Nicholas David Kershaw (born 1 March 1958) is an English singer-songwriter, composer, multi-instrumentalist and record producer.
Kershaw came to prominence in the mid 1980s as a solo artist, releasing eight singles that entered the Top 40 charts in the UK during the 1980s, including “Wouldn’t It Be Good“, “Dancing Girls“, “I Won’t Let the Sun Go Down on Me“, “Human Racing“, “The Riddle“, “Wide Boy“, “Don Quixote” and “When a Heart Beats“. His 62 weeks on the UK Singles Chart through 1984 and 1985 beat all other solo artists.
Kershaw was born on 1 March 1958 in Bristol, England, and grew up in Ipswich, Suffolk. His father was a flautist and his mother was an opera singer. He was educated at Northgate Grammar School for Boys where he played the guitar – he was self-taught on this instrument. He left school in the middle of his A-levels and got a job at an unemployment benefit office. He also sang in a number of underground Ipswich bands. However, when the last of these, Fusion, split up in 1982, he embarked on a full-time solo career as a musician and songwriter.
Kershaw was unemployed for a year after leaving Fusion, but during this time he found manager Mickey Modern after placing an advertisement in the magazine Melody Maker. Modern secured a record deal for Kershaw at MCA.
In September 1983, Kershaw released his first single “I Won’t Let the Sun Go Down on Me“, which reached No. 47 in the UK Singles Chart. It became a major hit in Scandinavia, Switzerland and the Netherlands.
At the beginning of 1984 Kershaw released his breakthrough song “Wouldn’t It Be Good“, which reached No. 4 in the UK, and was a big success in Europe, particularly in Ireland, Germany, Italy, Switzerland and Scandinavia, and also in Canada, Australia and New Zealand.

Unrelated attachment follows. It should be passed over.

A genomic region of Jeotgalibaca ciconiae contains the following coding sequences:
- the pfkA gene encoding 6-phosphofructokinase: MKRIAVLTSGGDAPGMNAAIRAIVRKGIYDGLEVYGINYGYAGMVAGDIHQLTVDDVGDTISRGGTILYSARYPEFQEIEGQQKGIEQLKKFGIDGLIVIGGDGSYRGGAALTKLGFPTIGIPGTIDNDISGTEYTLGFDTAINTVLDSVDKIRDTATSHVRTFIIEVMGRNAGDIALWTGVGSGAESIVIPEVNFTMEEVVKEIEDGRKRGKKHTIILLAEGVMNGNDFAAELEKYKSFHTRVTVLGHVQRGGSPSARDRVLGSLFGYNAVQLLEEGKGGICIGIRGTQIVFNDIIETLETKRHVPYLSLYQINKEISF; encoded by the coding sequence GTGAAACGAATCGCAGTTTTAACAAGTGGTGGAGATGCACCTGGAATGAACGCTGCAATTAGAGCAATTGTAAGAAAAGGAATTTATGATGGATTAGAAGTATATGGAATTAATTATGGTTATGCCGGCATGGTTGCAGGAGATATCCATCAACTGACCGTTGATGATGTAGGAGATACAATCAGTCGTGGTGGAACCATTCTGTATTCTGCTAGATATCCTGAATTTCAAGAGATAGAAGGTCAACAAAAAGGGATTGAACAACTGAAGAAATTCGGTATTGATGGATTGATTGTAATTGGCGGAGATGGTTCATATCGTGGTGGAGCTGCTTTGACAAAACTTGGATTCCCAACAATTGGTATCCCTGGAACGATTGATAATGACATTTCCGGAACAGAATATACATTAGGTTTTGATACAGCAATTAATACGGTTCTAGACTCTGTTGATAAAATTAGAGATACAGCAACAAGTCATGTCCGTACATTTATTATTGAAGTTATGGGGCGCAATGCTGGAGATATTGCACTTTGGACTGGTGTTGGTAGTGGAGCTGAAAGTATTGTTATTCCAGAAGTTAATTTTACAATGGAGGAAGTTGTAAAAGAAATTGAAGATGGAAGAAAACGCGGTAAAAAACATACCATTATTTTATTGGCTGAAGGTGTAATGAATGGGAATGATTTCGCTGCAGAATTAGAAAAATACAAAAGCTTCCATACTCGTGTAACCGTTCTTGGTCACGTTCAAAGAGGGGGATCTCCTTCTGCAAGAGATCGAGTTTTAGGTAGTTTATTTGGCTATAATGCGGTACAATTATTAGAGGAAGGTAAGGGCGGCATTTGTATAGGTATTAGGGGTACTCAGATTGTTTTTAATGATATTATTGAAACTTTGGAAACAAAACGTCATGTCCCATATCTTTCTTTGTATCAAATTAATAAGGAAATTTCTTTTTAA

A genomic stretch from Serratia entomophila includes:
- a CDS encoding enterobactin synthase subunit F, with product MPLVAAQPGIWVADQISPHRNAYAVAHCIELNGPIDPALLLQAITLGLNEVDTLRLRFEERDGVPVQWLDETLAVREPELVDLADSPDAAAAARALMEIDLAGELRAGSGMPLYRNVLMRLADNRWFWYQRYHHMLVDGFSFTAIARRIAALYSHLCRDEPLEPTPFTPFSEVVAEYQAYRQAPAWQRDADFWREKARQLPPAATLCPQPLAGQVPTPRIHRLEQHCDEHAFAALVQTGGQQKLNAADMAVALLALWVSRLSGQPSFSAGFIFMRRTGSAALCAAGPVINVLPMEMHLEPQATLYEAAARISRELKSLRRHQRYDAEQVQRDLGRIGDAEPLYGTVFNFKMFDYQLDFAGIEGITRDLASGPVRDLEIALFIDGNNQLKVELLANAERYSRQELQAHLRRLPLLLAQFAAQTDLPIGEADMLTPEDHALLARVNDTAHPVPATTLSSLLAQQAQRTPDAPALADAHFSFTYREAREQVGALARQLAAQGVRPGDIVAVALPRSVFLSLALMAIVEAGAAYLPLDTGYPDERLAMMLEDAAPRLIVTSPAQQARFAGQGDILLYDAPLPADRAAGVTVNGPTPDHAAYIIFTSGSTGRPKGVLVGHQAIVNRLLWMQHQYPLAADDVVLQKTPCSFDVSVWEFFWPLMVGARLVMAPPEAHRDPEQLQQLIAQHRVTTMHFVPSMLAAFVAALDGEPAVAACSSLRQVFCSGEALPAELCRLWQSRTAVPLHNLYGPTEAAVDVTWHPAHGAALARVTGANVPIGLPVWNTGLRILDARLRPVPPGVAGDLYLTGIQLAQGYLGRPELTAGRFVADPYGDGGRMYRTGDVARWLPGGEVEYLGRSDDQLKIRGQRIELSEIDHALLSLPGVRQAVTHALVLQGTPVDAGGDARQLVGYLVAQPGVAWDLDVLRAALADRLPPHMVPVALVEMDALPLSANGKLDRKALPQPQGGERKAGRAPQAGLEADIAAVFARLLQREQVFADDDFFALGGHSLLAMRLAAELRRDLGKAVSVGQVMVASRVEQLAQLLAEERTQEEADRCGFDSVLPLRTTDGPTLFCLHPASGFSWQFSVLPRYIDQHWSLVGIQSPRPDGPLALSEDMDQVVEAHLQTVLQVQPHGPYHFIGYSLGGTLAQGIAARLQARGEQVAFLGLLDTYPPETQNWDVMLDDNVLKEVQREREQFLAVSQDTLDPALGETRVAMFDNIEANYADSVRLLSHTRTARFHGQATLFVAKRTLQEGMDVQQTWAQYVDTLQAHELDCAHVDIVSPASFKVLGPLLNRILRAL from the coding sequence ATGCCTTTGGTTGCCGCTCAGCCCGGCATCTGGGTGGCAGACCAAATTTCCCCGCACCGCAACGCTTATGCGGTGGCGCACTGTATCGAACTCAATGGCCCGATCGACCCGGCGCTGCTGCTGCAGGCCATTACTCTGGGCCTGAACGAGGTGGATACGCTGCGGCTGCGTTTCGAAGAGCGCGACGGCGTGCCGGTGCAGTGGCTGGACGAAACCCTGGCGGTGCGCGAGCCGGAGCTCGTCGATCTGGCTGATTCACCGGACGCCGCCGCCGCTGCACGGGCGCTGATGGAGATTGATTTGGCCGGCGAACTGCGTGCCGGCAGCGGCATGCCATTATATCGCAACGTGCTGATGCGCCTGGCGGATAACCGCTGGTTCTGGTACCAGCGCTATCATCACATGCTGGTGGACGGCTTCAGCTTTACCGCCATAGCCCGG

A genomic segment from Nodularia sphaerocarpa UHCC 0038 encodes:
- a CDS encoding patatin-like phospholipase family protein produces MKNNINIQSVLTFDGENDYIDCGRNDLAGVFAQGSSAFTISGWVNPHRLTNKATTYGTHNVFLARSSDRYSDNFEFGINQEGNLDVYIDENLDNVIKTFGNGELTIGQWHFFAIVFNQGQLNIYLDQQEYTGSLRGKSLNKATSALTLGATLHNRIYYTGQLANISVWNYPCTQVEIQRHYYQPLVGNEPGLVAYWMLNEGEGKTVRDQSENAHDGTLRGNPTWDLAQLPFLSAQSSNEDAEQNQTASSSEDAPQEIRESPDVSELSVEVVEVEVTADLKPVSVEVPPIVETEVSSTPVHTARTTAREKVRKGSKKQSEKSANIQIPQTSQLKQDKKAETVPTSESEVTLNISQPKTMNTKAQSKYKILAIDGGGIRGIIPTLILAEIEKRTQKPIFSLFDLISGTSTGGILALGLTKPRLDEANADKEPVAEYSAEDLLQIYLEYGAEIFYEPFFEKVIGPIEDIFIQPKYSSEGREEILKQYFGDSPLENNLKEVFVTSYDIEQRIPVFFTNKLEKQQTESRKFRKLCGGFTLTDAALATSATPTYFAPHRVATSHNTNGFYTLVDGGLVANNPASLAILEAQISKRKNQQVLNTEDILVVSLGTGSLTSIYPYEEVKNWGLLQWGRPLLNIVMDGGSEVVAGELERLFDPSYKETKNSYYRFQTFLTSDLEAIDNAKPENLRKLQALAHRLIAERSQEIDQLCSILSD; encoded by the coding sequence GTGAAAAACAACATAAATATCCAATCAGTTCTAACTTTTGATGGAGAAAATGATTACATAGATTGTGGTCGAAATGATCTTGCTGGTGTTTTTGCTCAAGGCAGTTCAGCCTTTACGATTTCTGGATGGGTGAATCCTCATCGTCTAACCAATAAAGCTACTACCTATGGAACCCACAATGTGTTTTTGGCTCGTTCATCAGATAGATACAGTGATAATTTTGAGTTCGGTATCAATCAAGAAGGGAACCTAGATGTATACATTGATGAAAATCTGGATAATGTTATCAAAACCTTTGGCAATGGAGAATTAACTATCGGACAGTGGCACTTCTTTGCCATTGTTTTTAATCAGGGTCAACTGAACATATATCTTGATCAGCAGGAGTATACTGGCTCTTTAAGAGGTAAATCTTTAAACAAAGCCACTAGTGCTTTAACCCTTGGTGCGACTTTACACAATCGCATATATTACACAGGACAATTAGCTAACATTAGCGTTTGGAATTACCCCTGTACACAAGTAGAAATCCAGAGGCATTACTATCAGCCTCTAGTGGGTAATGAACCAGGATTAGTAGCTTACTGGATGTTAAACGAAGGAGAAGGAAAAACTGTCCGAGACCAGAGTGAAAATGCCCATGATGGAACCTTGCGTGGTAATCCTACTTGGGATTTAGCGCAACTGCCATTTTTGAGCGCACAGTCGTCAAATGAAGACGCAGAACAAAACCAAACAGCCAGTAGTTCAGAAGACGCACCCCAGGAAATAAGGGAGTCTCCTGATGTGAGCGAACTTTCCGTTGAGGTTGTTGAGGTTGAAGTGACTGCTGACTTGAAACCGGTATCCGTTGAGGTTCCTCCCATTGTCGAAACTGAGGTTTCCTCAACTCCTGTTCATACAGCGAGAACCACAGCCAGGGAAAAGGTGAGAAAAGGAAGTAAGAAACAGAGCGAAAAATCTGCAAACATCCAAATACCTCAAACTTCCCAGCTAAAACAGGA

The music video, featuring Kershaw as a chroma key-suited alien, received heavy rotation from MTV, helping the song to reach No. 46 in the United States. He enjoyed three more Top 20 hits from his debut solo album Human Racing, including the title track and a successful re-issue of “I Won’t Let the Sun Go Down on Me”. This track ultimately proved his biggest hit as a performer when it reached No. 2 in the UK.
Kershaw’s second album was The Riddle. The title-track, released in November 1984, proved to be his third international hit single, reaching No. 3 in the UK and Ireland, and No. 6 in New Zealand. The album also spawned two more UK Top 10 hits, “Wide Boy” and “Don Quixote“, as it went multi-platinum. During this time, Kershaw toured extensively with his backing band the Krew, consisting of Keith Airey, Tim Moore, Mark Price and Dennis Smith.
In July 1985, Kershaw was among the performers at Live Aid, held at Wembley Stadium. He described the experience as “absolutely terrifying”. The concert turned out to be the peak of his career, as his stardom began to wane soon afterwards and he enjoyed only one more UK Top 40 hit. He continued to record and release records and collaborated with others on a number of projects. Also in 1985, Elton John asked Kershaw to play guitar on John’s hit single, “Nikita“. According to Kershaw, John described him as “one of the greatest songwriters” of his generation.
A cover of “Wouldn’t it be Good” by the Danny Hutton Hitters appeared on the soundtrack of the 1986 teen romantic comedy-drama Pretty in Pink. Later that same year, Kershaw’s third solo album, Radio Musicola, was released to critical acclaim but to little commercial success. The Works was released in 1989, also to little success. Two singles were released from the album, “One Step Ahead” and “Elisabeth’s Eyes“.
80s Studio Albums